A man in an Icelandic-flag shirt cheers and raises his arms at a soccer match.
A fan of Iceland's national soccer team at a friendly match against Norway in Reykjavik on June 2 Hannibal Hanschke/Reuters

“It’s about making long-term commitments,” said an architect in Reykjavik’s planning department.

It still seems too good to be true. This Saturday, Iceland’s national soccer team will play its first ever World Cup match, having never qualified before in the country’s history.

It’s always a surprise when small countries make it through the grueling qualifying rounds of the global soccer championship—but Iceland is not a small country. It’s a tiny country, with 350,000 people, scarcely more than Peoria, Illinois. When it plays Argentina in Moscow this weekend, Iceland is taking on the team of a country whose citizens outnumber its own at a rate of 130 to one. For Iceland to enter the global superstar league—even if it’s just for one round—is like some rare, beautiful millennial comet, something that will go down in the country’s history.

What’s more, the country knows it. Judging by local reports, half the population seems to have been re-clad in the national team’s colors, a winning royal blue with a vertical red and white stripe. People are walking around Reykjavik with a mix of slack-jawed disbelief and complete delight: Imagine Edvard Munch’s The Scream wearing a party hat, and you’ve pretty much got the idea.

Iceland fans outside Laugardalsvollur Stadium in Reykjavik before the international friendly against Norway on June 2 (Hannibal Hanschke/Reuters)

This is understandable. In a country so small, the national soccer team going through is almost a family affair. It’s not that everybody knows everybody, but a lot of people will know someone who knows someone who knows a player. To prepare for the crowds, big screens are being set up all over the city, in parks, bars, and hotels. For the artier strain of soccer lover, there’s even a livestream at the Reykjavik Art Museum, where fans can watch the game to a soundtrack appropriately compiled by local electronica composer/performer Þóranna Björnsdóttir.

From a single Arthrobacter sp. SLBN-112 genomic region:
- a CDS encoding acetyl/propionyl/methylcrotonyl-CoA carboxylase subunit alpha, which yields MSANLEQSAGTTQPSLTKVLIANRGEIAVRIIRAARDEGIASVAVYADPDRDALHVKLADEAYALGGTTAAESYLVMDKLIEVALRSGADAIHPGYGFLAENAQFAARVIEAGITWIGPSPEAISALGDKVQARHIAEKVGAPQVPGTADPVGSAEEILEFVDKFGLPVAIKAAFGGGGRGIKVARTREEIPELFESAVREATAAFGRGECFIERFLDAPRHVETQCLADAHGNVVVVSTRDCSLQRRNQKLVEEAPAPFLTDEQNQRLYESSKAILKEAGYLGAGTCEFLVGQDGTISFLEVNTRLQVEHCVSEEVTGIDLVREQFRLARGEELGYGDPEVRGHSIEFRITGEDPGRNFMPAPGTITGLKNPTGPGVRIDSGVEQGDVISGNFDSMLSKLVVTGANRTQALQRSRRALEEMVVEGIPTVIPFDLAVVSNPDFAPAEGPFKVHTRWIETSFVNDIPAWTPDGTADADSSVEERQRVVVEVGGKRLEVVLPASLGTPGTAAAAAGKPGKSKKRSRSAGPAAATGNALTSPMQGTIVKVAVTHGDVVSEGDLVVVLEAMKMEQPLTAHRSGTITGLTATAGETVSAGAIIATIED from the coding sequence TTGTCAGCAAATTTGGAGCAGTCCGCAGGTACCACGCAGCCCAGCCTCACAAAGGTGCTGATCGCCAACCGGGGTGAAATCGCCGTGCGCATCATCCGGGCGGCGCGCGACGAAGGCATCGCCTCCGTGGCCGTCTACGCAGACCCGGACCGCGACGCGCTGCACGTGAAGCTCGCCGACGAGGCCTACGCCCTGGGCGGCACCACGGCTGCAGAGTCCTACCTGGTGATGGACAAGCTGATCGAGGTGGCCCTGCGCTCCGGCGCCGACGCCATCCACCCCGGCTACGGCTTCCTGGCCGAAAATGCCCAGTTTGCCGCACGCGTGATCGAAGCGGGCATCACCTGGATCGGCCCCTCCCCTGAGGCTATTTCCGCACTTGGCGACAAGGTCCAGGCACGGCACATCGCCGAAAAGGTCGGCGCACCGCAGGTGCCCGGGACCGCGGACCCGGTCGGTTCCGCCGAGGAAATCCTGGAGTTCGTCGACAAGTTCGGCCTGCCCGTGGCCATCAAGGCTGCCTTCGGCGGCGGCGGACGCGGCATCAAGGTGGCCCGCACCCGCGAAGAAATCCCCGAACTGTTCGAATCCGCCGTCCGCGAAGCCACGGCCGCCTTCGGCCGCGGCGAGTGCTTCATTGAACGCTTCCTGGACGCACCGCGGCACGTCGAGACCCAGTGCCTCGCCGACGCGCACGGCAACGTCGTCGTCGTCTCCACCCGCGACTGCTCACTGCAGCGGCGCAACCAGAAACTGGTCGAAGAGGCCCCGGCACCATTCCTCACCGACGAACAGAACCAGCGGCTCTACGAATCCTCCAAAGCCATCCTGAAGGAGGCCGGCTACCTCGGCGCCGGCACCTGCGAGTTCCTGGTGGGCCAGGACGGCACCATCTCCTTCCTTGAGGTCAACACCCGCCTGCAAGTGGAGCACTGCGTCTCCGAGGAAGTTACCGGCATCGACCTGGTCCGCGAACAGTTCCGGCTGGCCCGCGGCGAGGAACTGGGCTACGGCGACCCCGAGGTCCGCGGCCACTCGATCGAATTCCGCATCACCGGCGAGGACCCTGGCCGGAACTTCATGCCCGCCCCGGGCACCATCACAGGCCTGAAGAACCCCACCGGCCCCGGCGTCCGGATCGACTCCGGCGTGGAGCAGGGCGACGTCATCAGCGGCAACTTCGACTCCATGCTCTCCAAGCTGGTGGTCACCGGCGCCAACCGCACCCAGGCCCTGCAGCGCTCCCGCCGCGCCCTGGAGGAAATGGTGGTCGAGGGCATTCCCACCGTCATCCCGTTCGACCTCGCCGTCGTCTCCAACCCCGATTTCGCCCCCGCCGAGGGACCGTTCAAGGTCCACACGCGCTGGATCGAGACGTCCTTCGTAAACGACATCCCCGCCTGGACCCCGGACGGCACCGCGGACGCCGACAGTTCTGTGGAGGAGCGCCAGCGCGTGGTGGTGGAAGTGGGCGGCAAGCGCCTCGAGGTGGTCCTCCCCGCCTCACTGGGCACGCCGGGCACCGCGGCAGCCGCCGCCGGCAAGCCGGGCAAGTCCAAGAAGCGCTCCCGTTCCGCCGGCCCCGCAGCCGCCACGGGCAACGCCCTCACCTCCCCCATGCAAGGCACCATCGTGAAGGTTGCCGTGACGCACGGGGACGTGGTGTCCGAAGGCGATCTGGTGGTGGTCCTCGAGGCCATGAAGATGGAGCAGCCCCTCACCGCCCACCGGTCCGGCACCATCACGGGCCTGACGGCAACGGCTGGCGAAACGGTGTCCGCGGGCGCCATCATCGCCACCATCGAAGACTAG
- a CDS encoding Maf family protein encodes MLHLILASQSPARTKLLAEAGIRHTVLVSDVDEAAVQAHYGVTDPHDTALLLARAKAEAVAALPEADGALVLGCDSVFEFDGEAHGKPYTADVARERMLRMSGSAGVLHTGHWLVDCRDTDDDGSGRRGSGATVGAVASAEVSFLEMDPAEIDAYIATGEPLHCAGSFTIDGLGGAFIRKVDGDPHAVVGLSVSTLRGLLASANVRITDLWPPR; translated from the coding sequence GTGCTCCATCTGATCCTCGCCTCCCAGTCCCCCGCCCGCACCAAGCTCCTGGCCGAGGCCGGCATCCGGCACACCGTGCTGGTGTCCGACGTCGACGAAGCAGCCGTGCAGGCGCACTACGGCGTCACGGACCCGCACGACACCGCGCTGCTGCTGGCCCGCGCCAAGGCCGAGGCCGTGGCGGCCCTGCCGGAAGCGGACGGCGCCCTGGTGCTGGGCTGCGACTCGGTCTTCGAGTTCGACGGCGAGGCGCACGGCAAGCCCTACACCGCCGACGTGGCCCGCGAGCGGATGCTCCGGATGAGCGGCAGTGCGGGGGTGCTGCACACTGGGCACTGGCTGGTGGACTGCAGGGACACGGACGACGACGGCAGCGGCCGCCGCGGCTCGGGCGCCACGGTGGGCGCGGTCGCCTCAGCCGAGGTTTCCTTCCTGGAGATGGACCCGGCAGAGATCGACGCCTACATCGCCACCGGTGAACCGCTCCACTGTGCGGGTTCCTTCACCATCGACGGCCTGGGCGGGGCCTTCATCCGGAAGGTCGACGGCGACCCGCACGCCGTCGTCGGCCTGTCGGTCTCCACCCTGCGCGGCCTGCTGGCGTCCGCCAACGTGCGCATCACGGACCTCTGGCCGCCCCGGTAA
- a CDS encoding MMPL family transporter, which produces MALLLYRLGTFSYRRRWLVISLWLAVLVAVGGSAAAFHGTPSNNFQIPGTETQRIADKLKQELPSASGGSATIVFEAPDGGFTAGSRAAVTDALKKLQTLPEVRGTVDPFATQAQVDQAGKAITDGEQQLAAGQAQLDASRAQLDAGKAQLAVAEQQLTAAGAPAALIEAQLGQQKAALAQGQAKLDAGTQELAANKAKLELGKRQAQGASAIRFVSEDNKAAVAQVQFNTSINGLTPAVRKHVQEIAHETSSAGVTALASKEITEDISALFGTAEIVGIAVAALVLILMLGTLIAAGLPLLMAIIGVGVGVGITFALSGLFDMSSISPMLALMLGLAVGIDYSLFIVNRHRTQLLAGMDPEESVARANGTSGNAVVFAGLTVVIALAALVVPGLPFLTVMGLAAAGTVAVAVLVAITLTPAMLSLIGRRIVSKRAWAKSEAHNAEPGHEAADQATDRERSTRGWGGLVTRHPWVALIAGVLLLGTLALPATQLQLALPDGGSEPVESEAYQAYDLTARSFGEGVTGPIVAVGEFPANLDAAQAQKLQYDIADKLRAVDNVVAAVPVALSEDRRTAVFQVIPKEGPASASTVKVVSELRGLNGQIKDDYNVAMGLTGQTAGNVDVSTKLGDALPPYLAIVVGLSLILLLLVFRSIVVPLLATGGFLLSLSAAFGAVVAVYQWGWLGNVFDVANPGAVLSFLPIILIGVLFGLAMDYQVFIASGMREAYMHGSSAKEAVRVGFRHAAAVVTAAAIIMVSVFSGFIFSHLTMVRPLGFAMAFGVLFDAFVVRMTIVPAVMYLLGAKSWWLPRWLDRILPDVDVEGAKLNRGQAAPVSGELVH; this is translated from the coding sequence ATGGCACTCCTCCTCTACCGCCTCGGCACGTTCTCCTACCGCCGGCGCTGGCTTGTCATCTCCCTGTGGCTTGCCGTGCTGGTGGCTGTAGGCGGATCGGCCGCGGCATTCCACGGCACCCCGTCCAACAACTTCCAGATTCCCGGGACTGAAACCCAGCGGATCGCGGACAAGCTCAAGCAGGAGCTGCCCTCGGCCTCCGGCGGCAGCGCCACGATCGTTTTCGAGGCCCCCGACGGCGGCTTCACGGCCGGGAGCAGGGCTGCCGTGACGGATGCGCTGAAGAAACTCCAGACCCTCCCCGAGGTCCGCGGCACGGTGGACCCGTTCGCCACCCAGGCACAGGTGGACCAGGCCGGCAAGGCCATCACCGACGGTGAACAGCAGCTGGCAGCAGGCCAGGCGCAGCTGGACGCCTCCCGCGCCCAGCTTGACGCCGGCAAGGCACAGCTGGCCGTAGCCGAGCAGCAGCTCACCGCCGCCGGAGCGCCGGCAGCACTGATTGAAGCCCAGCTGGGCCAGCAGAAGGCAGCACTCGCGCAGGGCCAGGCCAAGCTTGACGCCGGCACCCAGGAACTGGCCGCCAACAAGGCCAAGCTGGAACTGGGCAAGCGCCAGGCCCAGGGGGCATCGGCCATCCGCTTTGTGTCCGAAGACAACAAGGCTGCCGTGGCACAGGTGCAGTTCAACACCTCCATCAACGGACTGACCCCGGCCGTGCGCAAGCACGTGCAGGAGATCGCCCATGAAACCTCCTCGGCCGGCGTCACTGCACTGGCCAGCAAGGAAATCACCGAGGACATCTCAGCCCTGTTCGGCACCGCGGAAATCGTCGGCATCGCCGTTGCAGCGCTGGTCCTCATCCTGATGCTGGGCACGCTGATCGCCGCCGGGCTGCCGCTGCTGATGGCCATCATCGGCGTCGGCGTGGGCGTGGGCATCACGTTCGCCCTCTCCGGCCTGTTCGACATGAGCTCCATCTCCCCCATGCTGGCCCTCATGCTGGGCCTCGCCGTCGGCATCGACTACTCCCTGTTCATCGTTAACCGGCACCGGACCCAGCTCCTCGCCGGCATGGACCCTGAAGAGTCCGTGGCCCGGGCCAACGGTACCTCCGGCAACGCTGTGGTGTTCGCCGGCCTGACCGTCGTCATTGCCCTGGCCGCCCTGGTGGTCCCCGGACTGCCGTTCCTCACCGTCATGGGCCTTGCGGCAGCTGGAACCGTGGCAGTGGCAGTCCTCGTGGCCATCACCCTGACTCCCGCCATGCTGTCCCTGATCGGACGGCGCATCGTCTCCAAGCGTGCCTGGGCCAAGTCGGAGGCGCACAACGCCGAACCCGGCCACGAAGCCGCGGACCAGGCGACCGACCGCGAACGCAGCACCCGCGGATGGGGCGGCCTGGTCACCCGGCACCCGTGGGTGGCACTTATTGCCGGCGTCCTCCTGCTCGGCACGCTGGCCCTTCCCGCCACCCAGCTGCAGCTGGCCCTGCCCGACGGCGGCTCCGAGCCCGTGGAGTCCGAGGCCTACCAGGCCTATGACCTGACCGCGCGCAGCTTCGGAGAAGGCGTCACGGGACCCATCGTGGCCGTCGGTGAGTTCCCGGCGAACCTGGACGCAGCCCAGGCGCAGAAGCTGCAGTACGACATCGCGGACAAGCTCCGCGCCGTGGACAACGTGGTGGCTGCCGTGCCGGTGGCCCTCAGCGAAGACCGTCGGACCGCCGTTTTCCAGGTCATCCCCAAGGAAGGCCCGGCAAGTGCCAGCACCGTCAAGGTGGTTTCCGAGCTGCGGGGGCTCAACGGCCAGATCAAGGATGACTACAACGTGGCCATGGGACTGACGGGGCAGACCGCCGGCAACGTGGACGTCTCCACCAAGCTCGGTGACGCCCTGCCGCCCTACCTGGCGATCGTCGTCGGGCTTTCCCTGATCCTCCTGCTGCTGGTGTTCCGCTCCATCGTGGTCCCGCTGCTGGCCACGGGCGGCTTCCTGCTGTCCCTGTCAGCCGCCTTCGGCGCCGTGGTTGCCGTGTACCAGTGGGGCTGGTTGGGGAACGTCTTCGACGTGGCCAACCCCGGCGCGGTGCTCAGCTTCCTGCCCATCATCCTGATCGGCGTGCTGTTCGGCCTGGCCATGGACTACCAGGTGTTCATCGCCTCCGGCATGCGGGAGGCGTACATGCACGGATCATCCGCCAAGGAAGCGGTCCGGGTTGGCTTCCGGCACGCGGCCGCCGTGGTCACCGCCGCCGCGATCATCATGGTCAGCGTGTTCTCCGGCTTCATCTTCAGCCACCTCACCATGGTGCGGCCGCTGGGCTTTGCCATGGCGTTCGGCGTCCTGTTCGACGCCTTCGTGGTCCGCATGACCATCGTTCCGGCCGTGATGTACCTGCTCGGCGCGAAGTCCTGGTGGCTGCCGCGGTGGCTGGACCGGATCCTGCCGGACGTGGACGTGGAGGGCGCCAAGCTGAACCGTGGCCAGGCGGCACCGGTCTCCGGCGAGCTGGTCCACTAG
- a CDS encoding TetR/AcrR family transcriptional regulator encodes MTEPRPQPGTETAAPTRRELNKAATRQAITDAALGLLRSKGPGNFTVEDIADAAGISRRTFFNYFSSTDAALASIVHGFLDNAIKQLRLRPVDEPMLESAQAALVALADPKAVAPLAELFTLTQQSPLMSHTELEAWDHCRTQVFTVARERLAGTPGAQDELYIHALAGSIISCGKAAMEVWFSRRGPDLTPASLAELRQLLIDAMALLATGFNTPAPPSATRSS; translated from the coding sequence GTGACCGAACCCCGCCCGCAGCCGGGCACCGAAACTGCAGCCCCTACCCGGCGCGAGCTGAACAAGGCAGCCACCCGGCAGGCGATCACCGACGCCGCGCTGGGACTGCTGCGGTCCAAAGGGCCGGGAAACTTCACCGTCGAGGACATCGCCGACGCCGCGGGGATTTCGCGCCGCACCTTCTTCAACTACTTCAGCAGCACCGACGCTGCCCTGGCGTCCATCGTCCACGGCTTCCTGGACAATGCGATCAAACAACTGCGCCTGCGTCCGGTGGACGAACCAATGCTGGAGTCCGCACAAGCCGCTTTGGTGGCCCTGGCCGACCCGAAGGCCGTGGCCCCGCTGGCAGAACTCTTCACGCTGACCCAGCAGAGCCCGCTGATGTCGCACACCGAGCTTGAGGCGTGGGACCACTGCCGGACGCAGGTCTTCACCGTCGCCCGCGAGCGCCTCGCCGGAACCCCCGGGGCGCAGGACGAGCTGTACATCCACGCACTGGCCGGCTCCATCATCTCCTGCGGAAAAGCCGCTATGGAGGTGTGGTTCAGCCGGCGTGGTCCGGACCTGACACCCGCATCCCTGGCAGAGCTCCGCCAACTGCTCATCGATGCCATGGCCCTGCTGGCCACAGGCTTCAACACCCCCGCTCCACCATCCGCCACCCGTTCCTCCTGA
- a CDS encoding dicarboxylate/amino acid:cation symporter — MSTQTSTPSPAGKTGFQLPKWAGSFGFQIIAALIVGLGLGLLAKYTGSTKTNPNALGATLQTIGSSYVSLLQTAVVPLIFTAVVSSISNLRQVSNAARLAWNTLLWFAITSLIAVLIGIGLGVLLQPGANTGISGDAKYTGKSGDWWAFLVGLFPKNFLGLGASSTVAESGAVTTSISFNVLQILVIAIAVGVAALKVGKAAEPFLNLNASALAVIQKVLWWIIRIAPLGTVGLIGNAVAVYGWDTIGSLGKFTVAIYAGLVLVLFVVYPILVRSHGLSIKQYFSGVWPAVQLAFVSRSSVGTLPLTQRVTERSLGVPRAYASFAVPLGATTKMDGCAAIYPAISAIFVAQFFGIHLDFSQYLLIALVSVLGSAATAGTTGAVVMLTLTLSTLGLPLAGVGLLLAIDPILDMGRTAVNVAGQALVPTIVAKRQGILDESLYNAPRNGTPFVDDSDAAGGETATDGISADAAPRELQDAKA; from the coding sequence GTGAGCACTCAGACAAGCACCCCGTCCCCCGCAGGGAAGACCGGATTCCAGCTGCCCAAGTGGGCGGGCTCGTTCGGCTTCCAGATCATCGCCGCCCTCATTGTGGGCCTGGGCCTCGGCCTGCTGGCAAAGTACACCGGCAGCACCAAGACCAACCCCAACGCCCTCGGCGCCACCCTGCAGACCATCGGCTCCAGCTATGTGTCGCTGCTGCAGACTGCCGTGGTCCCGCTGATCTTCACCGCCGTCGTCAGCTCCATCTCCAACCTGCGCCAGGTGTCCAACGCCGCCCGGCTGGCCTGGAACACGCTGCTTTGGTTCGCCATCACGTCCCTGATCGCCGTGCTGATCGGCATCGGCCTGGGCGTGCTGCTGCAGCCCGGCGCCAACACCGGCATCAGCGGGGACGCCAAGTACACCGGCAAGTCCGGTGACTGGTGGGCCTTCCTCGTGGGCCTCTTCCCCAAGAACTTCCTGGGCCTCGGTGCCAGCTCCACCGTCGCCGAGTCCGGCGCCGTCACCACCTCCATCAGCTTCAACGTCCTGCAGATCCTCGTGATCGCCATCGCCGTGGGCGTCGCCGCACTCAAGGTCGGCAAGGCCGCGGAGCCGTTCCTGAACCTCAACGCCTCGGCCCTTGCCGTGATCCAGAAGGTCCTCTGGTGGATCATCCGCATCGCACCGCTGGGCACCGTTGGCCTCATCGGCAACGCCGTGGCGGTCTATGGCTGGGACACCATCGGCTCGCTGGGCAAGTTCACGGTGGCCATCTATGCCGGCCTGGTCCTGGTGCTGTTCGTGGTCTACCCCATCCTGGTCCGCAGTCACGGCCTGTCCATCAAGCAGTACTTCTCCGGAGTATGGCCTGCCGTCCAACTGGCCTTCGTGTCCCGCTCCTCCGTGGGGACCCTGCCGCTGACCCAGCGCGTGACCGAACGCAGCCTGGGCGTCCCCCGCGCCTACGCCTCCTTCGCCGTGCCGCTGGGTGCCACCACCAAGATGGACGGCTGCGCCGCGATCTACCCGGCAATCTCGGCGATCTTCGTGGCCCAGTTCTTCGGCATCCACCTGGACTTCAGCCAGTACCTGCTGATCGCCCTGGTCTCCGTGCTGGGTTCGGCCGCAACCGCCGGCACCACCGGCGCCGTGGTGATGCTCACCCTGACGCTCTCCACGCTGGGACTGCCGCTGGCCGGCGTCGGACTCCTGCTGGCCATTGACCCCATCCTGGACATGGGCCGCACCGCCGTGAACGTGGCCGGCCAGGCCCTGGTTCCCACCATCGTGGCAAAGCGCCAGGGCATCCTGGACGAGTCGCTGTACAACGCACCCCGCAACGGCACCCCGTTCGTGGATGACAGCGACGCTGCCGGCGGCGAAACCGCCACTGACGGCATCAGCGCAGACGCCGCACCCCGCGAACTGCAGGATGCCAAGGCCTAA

But does Iceland’s entry into the World Cup “mean” anything beyond a great party for the country? This being CityLab, we decided the best person to ask was Borghildur Sturludóttir, an architect in the Reykjavik planning department, whom we caught up with at the reSITE 2018 conference in Prague. According to Sturludóttir, the Icelandic team’s stellar success could teach the country something: the value of planning.

“People are asking, ‘How did we do this?’ Well, it’s about making long-term commitments,” Sturludóttir said.

Such commitments, Sturludóttir continued, are not so common in a country of extremes like Iceland. With a climate swinging between (almost) constant light and constant darkness, and a people historically dependent on the caprices of the weather, Icelanders have tended to lurch collectively from one activity to the other. You can still see an echo of this in the way the country’s economy recently focused heavily on financial services, then, following the crash, lunged toward an over-heavy concentration on tourism.

Building a team, however, requires a calmer, more long-term view. “That takes consensus-building, coordination, patience. It’s actually a great model for the country as a whole,” said Sturludóttir. “People are now saying, ‘Oh, we can make plans! We can invest in things like sports facilities; really build things up.’” The Icelandic soccer team is thus a living, breathing example of what you can get from years of hard, patient work.

Of course, the momentum it’s created—that sense of staking a place on the world stage—might be a parade that’s somewhat rained on by a bad result against Argentina on Saturday. But by this point, it would be hard to dampen the enthusiasm. Iceland is in a heavyweight group featuring Argentina, Croatia, and Nigeria, all formidable opponents. If the players lose, they’ve still made history.

But if they win a match—or even score a goal or two—expect to hear the sound of an entire country turning itself up to 11.

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